• Shai

    Won’t go through the whole show.Just some points of thought

    Spain – She was slightly off tune, and while it’s powerful enough to get everyone’s attention.If she doesn’t carry the tune well it will reach the bottom

    Albania – she has a powerful and strong voice but the song is dreadful.In some of the high notes I had a pain my ears

    Turkey – his drunk like performance was distracting from the song and he should drop it.There was no charm in it.

    Hungary-The lead singer has no charisma.He sing well but is lucking the appeal to lift this song above.

    Malta-Kurt has every stage charisma the Hungarian singer doesn’t have.He mange to actually lift a song I have issues with and sold it totally

    • eurovicious

      Hi Shai – can only agree with your last two points there… Hungary may well not qualify but I doubt Kurt’s likeability will help him much either. The song is too “provincial gay bar in Gozo”. And while I’m not one of the fanboys, I don’t foresee Pastora having any vocal problems on the night – she seems a v professional performer who clearly masters her instrument.

  • Henry VIII

    I read a comment that Jedward didn’t sing live either?

    • faith

      Jedward sang live, There are videos available to prove it πŸ™‚

    • Daniel

      Hi Henry, from what I understand, and the video footage seems to back this up, is that Jedward appeared to sing live over a recording of their track that included their vocals.

      • eurovicious

        Yep, what Daniel said. Vocally they were alright, I thought – they were clearly “singing” live despite the energetic dance routine. There weren’t any moments that struck me as out of tune. After Lipstick last year with its similar pace and dance routine, they’re very well rehearsed (not to mention all the touring they do – they’ve picked up a lot of stage experience).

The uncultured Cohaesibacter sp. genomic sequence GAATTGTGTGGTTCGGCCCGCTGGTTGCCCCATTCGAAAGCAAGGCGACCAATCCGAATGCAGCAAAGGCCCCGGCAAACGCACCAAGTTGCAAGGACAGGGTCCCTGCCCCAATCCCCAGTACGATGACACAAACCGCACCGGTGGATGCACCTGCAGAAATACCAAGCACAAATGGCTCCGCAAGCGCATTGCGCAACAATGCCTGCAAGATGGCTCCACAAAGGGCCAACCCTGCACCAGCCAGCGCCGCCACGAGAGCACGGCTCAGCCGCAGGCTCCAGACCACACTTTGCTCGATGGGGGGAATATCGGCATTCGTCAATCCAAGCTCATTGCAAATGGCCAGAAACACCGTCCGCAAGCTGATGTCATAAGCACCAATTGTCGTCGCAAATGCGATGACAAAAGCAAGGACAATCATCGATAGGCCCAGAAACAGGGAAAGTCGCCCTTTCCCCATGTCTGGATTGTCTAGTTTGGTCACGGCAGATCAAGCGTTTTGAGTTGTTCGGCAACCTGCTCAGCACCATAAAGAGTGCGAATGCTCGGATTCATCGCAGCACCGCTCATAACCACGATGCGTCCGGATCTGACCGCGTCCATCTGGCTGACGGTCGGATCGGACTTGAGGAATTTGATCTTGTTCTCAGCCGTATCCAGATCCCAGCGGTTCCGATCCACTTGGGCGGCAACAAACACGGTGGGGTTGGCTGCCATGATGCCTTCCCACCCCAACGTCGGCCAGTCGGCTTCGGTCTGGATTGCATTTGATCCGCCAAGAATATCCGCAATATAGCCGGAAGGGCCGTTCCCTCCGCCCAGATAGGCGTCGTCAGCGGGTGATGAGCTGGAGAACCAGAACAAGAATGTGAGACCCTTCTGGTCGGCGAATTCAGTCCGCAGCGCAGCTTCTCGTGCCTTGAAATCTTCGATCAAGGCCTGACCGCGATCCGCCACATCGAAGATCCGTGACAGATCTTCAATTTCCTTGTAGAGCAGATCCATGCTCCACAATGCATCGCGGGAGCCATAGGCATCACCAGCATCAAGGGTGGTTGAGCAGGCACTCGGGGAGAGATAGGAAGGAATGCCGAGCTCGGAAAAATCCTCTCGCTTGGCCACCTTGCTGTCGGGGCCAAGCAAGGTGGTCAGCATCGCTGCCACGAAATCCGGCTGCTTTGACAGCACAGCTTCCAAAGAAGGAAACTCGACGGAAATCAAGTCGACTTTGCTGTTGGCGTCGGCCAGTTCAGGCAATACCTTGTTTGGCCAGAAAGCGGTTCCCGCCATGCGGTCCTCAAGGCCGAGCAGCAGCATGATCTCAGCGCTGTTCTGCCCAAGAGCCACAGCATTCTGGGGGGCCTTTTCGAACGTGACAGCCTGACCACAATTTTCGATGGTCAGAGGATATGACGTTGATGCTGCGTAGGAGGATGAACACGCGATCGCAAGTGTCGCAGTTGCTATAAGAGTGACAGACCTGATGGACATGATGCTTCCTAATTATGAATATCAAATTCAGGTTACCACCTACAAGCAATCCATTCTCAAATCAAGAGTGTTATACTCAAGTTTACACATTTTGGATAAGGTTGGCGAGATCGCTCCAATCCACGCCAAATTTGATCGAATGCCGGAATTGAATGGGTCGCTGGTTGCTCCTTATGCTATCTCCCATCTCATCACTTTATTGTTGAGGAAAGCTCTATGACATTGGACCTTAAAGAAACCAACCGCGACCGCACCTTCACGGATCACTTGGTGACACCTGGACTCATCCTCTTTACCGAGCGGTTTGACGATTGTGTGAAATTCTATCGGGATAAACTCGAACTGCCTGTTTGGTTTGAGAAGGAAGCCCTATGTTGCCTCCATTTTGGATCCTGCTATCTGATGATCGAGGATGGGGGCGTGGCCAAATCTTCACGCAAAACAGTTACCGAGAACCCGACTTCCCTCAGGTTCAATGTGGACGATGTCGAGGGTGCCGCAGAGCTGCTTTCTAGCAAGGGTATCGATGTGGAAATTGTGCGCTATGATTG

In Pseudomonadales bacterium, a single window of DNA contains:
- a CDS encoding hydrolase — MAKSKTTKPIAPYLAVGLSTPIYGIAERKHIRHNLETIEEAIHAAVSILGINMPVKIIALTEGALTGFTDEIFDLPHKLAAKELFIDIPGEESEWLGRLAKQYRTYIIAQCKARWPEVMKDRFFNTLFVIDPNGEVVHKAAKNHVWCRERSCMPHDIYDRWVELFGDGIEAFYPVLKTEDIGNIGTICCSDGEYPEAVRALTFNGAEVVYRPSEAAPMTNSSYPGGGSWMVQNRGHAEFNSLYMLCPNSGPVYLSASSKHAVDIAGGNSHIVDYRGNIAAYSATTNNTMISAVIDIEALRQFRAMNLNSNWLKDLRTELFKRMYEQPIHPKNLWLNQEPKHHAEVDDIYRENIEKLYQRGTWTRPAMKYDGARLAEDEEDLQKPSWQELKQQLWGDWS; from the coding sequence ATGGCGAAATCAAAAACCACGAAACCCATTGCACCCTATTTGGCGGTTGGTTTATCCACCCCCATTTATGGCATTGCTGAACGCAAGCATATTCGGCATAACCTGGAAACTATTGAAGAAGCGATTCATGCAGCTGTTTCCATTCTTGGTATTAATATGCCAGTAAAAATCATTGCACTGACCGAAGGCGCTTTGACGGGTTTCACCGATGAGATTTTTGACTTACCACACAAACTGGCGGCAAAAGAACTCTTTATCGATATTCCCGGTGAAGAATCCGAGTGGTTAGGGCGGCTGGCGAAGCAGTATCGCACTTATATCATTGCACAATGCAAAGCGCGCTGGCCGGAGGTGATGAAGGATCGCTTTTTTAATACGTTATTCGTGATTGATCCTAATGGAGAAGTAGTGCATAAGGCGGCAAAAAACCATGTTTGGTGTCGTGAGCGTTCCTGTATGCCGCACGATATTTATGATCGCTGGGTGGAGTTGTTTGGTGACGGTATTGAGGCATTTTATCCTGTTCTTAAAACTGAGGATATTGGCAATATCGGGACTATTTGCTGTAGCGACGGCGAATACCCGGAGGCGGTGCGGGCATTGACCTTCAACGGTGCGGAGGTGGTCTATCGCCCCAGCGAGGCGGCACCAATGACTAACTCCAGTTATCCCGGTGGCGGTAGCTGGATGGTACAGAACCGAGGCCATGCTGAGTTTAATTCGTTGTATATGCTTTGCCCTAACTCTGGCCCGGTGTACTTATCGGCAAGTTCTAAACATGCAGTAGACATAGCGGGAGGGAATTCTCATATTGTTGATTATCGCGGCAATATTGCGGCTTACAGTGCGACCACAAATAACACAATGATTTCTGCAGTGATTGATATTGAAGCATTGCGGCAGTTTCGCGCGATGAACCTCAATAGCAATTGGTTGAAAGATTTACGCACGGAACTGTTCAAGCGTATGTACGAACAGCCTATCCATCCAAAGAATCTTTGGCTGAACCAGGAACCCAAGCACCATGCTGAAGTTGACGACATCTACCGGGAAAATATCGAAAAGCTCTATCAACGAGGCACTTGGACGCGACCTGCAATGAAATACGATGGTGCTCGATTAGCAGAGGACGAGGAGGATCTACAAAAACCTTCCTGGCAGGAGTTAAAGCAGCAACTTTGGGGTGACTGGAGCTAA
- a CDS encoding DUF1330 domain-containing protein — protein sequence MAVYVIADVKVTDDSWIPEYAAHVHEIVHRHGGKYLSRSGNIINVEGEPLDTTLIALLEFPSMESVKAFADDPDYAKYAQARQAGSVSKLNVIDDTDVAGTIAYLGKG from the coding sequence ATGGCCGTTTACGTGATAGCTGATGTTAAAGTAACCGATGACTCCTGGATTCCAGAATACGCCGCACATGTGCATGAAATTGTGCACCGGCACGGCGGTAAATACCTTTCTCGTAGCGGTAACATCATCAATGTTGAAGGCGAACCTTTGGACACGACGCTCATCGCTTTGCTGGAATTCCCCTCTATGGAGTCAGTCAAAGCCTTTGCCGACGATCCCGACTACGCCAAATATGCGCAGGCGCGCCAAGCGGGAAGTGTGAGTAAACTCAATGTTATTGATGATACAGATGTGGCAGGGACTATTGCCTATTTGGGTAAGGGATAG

• fiveleaves

    Cheers eurovicious.
    I’ve just seen this.
    An excellent review and many thanks.

  • fiveleaves

    btw, when you’re about, or maybe Shai could answer this. Was the Hungarian singer in black leather and looking rather unkempt as he did in the Hungarian final, or did he look a little more clean cut and telegenic?

    • Shai

      If I remember correctly, he was in black,however his luck of charisma and he seemed totally uninterested in this, so he lost me completely.Including not paying attention to what he wore.

      • fiveleaves

        Cheers Shai.
        Vocals can be worked on and hopefully improved, but his lack of charisma, compared with say someone like the lead singer of Manga, looks insurmountable.

        A shame because the song is an excellent one.

      • fiveleaves

        The Israeli singer has a similar problem.
        TBF he’s a pretty decent performer. Just not very telgenic.

        Again a shame as it’s another good song.

    • eurovicious

      Hi fiveleaves – thanks. Regarding Compact Disco, probably best if you click on the video link which has now been included in the article above and judge for yourself πŸ™‚

  • fiveleaves

    As for Spain.
    I’m with eurovicious rather than shai on Pastora’s vocal going by this video

    How much is just fanwank is ofc a matter of opinion, but it’s hard not to be impressed by the vocal.

    I like the lighting too.

    Altho I guess that was maybe the same/similar for most of the acts.

  • Emma

    Thanks, eurovicious, those of us stuck across the continent appreciate it. I’m glad to hear about Switzerland, since I actually really like the act/song. I see them as a borderline qualifier and you’ve given me some hope. Merci/danke schoen! But I don’t care if Annmary performs the hell out of Beautiful Song May 22nd–if that dirge qualifies over Switzerland, shit’s gonna go down:P Interesting about Lith. I sort of saw that one as fading into the background. I heard it a few times and I could not sing or hum one word or note of it right now.

    Jedward is confusing to me. They win the NF by a landslide. They’re popular in concert. Yet online, I’ve read nothing but negative feedback. They’re at the bottom of those top 42 videos, often just above the likes of Bulgaria and Macedonia. Of course, Eric Saade generated a lot of dislike too and look where he ended up. I guess Jedward will have to go on being a conundrum for the fan world.